Bands: Periphery, The Contortionist, Intervals, and Toothgrinder
Location: Birmingham, Alabama, USA @ Zydeco
I’m a huge fan of Periphery, even going so far as to name them as my favorite band of all time. Even though I don’t regularly listen to their music anymore, I routinely attend every show of theirs I can get out to, regardless of the lineup. So when the Escape From The Studio Tour was announced, featuring The Contortionist and Intervals as well as newcomers Toothgrinder, it was just icing on the cake – my attendance was guaranteed, and I know a lot of others feel the same way. Still, if you’re on the fence about the talent of any of these bands, please allow me to swing you.
The first band to take the stage was Toothgrinder, who I had the opportunity to interview after the show for my local radio station. They’re an interesting mix of hardcore and more progressive elements, taking influence from bands like Faith No More and Glassjaw. They had to restrict their usual onstage antics because the promoter gets scared when bands get active (thanks, Asking Alexandria. You ruined my eardrums AND my local venue.), but they still came across as lively and very much into what they were doing. They played their entire upcoming EP as well as part of an older, jazz influenced song. These guys were far from the highlight of the night, but they should remain on your radar, especially given that they just signed to Spinefarm Records.
Speaking of highlights of the night, my personal favorite set was from Intervals. One of our currently inactive admins reviewed them much earlier in the year, and I’m just as ready to sing its praises now as he was more than six months ago. Intervals is a band that just recently obtained a vocalist (they were previously instrumental), and though singer Mike Semesky has added vocal parts to their previous songs, it doesn’t fit as well for obvious reasons, and the band wisely stuck to songs from their newest release for this tour. The band’s guitars were clear and loud in the mix, making things like the duel guitar riffs that follow the chorus of “Automaton” even more potent, even drawing mass cheers from a crowd that seemed to be largely previously unaware of the band’s existence. Drummer Anup Sastry really held his own on drums, and was lower in the mix than drummers usually are at these types of shows, something that was the case for every subsequent band on the bill. It allowed both him and all of the other instruments/vocals to be heard clearly, which was sorely appreciated.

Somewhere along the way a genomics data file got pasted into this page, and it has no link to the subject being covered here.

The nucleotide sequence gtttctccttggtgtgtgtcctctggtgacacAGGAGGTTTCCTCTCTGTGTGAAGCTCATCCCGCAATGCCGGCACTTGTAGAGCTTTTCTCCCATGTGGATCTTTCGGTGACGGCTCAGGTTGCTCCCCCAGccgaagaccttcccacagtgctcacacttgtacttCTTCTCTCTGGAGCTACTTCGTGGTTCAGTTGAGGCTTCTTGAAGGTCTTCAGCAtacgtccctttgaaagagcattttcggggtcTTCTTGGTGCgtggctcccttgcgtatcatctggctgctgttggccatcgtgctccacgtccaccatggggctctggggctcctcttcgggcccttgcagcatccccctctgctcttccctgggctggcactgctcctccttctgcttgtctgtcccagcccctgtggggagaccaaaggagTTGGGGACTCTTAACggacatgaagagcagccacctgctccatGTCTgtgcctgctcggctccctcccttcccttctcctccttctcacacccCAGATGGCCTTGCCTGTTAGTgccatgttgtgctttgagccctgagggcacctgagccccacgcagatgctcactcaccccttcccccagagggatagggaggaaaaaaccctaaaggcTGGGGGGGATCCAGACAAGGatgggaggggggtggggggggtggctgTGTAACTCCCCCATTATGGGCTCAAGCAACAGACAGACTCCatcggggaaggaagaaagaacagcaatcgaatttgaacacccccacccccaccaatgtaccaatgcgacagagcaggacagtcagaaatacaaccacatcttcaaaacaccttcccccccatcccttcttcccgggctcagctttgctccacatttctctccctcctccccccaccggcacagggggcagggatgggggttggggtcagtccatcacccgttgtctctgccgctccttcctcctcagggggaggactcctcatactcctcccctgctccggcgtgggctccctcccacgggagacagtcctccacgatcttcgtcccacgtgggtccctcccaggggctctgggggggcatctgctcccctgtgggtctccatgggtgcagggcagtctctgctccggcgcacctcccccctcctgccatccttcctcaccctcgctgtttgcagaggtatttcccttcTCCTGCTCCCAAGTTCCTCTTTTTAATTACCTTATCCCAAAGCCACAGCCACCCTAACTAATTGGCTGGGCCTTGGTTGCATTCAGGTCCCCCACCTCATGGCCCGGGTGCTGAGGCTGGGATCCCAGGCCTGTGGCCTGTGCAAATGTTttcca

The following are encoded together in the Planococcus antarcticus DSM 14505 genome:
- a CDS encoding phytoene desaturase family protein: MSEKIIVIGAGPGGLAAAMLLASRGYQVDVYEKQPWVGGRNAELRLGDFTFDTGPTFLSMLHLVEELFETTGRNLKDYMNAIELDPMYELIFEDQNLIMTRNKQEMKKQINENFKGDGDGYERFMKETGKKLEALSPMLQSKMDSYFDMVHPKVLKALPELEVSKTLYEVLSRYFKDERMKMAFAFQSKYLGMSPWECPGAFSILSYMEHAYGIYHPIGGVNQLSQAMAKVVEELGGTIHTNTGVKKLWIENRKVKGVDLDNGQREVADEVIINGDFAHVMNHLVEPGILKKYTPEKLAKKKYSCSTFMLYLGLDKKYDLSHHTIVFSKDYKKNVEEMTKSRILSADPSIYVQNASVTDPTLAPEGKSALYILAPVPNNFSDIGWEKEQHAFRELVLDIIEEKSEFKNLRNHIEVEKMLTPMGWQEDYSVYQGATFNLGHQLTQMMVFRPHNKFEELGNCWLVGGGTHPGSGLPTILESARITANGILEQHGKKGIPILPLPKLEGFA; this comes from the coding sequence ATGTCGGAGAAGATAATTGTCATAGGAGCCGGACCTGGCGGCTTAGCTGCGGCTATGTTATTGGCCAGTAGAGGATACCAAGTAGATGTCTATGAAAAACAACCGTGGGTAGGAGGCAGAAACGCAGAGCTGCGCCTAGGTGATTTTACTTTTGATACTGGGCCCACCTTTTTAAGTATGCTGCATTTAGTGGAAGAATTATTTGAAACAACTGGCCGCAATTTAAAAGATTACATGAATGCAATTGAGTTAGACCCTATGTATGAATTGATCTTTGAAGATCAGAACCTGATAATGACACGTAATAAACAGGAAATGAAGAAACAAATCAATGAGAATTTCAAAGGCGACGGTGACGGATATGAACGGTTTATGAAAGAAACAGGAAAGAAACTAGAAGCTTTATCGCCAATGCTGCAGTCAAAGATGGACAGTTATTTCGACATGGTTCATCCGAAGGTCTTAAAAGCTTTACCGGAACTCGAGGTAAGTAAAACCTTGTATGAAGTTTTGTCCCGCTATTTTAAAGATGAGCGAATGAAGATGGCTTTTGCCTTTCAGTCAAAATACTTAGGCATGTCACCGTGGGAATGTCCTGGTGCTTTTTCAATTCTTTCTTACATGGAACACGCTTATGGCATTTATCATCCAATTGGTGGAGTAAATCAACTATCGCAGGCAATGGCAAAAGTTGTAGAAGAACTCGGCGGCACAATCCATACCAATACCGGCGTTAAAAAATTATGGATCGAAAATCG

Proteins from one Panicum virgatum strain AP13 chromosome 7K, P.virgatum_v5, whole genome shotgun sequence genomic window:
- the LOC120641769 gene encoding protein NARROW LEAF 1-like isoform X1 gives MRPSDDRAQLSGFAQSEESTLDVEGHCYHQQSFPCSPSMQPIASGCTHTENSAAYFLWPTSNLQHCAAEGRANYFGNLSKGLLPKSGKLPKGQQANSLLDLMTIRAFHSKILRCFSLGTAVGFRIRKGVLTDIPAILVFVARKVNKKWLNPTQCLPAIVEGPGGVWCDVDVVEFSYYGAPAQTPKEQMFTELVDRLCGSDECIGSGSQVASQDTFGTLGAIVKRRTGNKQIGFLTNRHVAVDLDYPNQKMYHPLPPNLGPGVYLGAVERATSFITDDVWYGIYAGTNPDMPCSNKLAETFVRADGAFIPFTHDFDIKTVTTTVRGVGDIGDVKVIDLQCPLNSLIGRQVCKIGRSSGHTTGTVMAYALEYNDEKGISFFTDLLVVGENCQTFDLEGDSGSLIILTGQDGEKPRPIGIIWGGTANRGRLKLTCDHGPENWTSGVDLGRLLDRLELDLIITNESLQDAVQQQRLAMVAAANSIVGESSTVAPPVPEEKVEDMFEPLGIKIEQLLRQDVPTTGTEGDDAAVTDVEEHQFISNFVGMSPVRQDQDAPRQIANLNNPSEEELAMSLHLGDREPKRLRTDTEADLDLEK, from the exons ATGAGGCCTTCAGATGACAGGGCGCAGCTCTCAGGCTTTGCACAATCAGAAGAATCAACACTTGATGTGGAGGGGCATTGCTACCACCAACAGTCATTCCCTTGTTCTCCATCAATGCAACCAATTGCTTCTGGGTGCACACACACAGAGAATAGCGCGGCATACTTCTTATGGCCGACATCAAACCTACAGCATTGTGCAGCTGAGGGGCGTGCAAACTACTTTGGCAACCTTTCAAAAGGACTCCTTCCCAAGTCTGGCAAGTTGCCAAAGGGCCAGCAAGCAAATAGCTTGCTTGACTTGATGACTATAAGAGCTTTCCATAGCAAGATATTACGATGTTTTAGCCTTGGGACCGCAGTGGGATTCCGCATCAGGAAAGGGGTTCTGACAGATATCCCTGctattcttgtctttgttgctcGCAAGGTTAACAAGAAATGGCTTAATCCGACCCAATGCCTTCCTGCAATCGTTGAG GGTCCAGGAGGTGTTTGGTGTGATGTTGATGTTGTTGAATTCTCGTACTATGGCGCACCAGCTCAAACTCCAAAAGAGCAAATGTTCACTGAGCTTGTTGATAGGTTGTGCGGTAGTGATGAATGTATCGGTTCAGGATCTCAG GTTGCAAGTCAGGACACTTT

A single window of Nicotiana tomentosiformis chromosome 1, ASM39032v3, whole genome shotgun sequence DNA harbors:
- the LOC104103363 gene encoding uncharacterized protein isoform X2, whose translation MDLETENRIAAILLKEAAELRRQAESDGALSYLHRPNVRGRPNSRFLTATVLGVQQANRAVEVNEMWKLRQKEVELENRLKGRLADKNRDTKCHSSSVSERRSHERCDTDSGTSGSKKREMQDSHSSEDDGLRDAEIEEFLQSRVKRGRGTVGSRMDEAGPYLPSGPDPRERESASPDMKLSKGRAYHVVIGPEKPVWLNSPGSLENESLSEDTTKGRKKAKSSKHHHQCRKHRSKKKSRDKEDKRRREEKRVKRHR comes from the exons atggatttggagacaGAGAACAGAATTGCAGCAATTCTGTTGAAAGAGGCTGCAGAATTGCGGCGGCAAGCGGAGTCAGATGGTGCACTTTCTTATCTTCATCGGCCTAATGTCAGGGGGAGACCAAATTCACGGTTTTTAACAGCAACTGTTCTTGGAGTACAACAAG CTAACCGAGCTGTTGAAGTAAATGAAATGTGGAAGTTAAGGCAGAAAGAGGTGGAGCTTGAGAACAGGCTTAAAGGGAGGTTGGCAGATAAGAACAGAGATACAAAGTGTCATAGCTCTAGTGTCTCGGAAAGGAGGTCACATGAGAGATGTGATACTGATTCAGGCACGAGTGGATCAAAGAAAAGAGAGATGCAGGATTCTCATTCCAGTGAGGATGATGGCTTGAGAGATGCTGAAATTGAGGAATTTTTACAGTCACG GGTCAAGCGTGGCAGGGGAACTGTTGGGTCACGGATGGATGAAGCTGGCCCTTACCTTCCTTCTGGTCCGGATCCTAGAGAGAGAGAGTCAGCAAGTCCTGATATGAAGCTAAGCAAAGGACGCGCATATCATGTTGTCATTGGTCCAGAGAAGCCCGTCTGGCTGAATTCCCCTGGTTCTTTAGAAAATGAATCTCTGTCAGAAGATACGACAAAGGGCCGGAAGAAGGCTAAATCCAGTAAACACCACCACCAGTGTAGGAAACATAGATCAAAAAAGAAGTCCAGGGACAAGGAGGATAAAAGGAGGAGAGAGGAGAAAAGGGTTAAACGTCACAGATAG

The Contortionist’s set really highlighted just how much of a crossroads they’re at in their existence. Opening up with the two singles from “Intrinsic”, the band then moved into a large block of songs from “Language”, which I’ve been spinning a lot recently. The crowd really seemed to enjoy it, but was also very confused as to when they should mosh and when they shouldn’t. It also felt a bit unnatural to see people just stop moving in the middle after the Intrinsic songs, although it was the logical reaction to the change in style. Regardless, the band put on an amazing show – Mike Lessard is one of the best vocalists in progressive metal right now – and when the band closed with “Flourish”, suddenly everything about the band’s history and discography felt even more right than it previously did.
And finally, when Periphery took the stage, everything felt even more complete. The crowd reaction was just as overly fanboyish and silly as I’ve grown to expect (and there’s nothing wrong with that at all), and the band played all of the expected songs from their second album. We even got a treat with “Frak The Gods”, which I haven’t heard played live since the band’s first ever headliner four years ago, which was also conveniently titled “Frak the Gods” and also featured The Contortionist, though not as direct support. The band’s set featured extravagant lighting, with strobes and all sorts of interesting tricks, and the energy present on stage was unreal. Misha even gave us a treat by stage-diving during the end of the encore, even though that sort of thing is very much frowned upon at my piece-of-shit venue. Though I wish the band would play more older material (they haven’t even played “Racecar” as their encore in a long time), and nothing from Juggernaut ended up being included on the set, I still had a wonderful time as per usual. I recommend you catch any of these bands on any upcoming tours, and see if you can slide in to one of the remaining dates on this one. You won’t be disappointed.
I Probably Hate Your Band is a shitty website full of asshole writers. We do nothing but destroy the hopes and dreams of young bands, and have never offered a single positive thing to the world. /Sarcasm
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